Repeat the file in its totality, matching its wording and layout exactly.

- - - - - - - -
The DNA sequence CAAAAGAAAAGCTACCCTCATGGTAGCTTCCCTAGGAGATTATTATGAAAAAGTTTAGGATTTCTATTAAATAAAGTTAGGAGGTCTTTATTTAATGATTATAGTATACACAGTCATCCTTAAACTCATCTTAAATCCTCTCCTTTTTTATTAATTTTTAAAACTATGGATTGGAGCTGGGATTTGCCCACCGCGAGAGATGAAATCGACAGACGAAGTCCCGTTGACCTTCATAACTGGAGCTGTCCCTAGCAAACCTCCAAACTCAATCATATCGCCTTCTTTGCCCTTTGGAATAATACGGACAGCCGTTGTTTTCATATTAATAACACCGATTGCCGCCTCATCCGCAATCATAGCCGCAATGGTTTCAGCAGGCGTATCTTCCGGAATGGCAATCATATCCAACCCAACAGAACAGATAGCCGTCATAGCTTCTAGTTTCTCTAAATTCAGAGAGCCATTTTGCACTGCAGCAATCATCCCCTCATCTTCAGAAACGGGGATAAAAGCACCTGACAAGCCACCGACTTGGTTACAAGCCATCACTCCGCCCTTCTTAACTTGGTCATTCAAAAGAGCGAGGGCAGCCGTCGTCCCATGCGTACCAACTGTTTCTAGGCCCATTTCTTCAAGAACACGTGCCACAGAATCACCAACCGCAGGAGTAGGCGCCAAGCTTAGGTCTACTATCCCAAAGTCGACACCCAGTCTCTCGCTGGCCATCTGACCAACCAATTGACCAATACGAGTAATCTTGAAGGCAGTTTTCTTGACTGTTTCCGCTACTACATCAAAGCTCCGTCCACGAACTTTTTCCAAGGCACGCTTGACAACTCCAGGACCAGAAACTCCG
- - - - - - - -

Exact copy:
The DNA sequence CAAAAGAAAAGCTACCCTCATGGTAGCTTCCCTAGGAGATTATTATGAAAAAGTTTAGGATTTCTATTAAATAAAGTTAGGAGGTCTTTATTTAATGATTATAGTATACACAGTCATCCTTAAACTCATCTTAAATCCTCTCCTTTTTTATTAATTTTTAAAACTATGGATTGGAGCTGGGATTTGCCCACCGCGAGAGATGAAATCGACAGACGAAGTCCCGTTGACCTTCATAACTGGAGCTGTCCCTAGCAAACCTCCAAACTCAATCATATCGCCTTCTTTGCCCTTTGGAATAATACGGACAGCCGTTGTTTTCATATTAATAACACCGATTGCCGCCTCATCCGCAATCATAGCCGCAATGGTTTCAGCAGGCGTATCTTCCGGAATGGCAATCATATCCAACCCAACAGAACAGATAGCCGTCATAGCTTCTAGTTTCTCTAAATTCAGAGAGCCATTTTGCACTGCAGCAATCATCCCCTCATCTTCAGAAACGGGGATAAAAGCACCTGACAAGCCACCGACTTGGTTACAAGCCATCACTCCGCCCTTCTTAACTTGGTCATTCAAAAGAGCGAGGGCAGCCGTCGTCCCATGCGTACCAACTGTTTCTAGGCCCATTTCTTCAAGAACACGTGCCACAGAATCACCAACCGCAGGAGTAGGCGCCAAGCTTAGGTCTACTATCCCAAAGTCGACACCCAGTCTCTCGCTGGCCATCTGACCAACCAATTGACCAATACGAGTAATCTTGAAGGCAGTTTTCTTGACTGTTTCCGCTACTACATCAAAGCTCCGTCCACGAACTTTTTCCAAGGCACGCTTGACAACTCCAGGACCAGAAACTCCG